Back in August, we wrote about how self-discipline can be one of the hardest parts of security, as illustrated by Snowden and the NSA. Just recently, Salon published an article about similar issues that plagued the CIA during the Cold War: How to explain the KGB’s amazing success identifying CIA agents in the field?
So many of their agents were being uncovered by the Soviets that they assumed there must’ve been double agents…somewhere. Apparently there was a lot of inward-focused paranoia. The truth was a lot more mundane, but also very actionable — not only for the CIA, but for business in general: two departments (in this case, two agencies) in one organization with incompatible, non-coordinated policies:
So how, exactly, did Totrov reconstitute CIA personnel listings without access to the files themselves or those who put them together?
His approach required a clever combination of clear insight into human behavior, root common sense and strict logic.
In the world of secret intelligence the first rule is that of the ancient Chinese philosopher of war Sun Tzu: To defeat the enemy, you have above all to know yourself. The KGB was a huge bureaucracy within a bureaucracy — the Soviet Union. Any Soviet citizen had an intimate acquaintance with how bureaucracies function. They are fundamentally creatures of habit and, as any cryptanalyst knows, the key to breaking the adversary’s cipher is to find repetitions. The same applies to the parallel universe of human counterintelligence.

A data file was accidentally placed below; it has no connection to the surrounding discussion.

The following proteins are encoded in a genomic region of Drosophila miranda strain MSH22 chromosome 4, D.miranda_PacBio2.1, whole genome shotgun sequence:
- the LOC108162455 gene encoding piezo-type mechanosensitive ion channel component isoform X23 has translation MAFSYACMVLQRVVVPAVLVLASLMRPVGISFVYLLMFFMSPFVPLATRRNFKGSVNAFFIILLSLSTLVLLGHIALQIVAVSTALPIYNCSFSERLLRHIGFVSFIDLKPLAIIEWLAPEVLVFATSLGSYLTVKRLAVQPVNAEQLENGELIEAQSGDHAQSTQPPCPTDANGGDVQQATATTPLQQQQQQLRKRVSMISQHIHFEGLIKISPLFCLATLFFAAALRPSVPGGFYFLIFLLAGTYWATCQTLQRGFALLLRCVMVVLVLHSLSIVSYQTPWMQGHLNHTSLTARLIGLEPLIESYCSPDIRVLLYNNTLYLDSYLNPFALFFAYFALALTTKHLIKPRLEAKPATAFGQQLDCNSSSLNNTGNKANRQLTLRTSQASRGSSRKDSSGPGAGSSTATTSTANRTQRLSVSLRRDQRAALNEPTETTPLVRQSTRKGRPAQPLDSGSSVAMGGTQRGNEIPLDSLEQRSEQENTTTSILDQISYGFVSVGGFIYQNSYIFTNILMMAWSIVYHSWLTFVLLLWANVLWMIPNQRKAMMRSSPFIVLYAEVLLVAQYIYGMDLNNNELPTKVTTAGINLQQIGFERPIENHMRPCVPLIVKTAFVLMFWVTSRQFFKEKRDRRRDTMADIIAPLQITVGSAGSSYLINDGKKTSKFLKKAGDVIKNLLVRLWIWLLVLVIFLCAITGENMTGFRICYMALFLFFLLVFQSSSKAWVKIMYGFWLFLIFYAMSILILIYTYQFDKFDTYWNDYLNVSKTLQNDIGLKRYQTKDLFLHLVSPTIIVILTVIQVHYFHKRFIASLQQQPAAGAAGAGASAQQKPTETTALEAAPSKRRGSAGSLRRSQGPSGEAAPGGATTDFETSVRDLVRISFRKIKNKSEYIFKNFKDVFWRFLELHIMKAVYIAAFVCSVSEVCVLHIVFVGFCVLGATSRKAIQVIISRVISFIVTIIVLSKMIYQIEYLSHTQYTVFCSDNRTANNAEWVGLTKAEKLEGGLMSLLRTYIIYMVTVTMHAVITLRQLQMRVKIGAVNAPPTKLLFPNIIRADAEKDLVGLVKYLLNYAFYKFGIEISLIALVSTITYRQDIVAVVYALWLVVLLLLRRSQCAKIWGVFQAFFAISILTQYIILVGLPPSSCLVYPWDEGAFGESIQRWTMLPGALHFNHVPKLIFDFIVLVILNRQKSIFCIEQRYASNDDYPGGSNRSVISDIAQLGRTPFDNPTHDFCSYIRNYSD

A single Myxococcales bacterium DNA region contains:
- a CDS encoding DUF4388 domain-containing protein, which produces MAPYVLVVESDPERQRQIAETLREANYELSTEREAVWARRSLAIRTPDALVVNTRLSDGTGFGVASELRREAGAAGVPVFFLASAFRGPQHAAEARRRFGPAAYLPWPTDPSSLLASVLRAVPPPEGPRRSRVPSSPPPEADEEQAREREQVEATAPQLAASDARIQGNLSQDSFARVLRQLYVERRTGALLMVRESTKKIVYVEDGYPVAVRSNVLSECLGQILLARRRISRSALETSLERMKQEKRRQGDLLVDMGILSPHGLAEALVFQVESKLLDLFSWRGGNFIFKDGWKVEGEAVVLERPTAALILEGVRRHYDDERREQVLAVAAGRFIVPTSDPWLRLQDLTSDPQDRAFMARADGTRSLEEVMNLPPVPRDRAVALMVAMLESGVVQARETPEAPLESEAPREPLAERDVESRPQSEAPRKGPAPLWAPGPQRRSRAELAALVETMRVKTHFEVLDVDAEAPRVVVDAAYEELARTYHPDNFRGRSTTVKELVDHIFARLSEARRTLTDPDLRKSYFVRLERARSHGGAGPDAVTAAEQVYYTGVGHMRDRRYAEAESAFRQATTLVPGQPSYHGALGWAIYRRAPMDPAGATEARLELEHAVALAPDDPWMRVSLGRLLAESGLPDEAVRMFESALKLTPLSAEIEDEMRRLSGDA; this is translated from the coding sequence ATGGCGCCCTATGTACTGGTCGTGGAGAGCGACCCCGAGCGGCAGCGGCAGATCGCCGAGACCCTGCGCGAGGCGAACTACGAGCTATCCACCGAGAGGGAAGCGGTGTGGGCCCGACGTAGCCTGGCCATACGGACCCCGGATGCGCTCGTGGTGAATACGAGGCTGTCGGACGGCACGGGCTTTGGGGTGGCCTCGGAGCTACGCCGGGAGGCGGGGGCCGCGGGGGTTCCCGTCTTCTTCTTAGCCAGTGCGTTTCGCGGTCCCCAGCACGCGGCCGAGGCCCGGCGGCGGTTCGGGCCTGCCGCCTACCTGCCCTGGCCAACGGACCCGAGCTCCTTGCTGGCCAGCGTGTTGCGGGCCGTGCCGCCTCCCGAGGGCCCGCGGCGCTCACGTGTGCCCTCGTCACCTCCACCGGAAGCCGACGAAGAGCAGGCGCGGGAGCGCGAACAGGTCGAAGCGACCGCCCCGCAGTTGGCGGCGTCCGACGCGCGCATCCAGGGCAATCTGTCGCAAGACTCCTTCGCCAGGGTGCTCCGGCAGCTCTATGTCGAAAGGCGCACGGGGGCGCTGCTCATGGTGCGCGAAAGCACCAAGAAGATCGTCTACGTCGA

The difference between Totrov and his fellow citizens was that whereas others at home and abroad would assume the Soviet Union was somehow unique, he applied his understanding of his own society to a society that on the surface seemed unique, but which, in respect of how government worked, was not in fact that much different: the United States.
From an organizational point of view, what’s fascinating is that the problem came from two different agencies with different missions having incompatible, uncoordinated policies: policies for Foreign Service Officers and policies for CIA officers were different enough to allow the Soviet Union to identify individuals who were theoretically Foreign Service Officers but who did not receive the same treatment as actual Foreign Service Officers. Pay and policy differentials made it easy to separate actual Foreign Service Officers from CIA agents.